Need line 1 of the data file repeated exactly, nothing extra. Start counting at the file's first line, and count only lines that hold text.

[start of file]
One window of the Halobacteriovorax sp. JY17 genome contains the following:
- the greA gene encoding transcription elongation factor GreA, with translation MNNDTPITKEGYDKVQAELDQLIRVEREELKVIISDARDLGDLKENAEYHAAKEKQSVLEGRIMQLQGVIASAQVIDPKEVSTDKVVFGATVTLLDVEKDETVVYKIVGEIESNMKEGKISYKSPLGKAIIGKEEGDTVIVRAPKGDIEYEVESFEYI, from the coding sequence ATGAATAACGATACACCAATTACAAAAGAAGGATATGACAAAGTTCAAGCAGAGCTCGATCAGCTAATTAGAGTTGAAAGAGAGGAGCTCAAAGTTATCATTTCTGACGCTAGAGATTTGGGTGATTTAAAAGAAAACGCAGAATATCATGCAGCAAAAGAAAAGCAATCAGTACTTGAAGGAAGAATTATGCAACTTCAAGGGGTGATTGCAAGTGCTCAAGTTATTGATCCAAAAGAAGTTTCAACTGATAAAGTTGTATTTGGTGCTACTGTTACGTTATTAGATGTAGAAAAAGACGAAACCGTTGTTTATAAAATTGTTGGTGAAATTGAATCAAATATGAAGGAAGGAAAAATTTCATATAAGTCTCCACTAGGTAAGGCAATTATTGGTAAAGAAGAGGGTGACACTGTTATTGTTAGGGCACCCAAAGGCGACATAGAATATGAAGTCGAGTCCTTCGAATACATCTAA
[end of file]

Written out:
One window of the Halobacteriovorax sp. JY17 genome contains the following: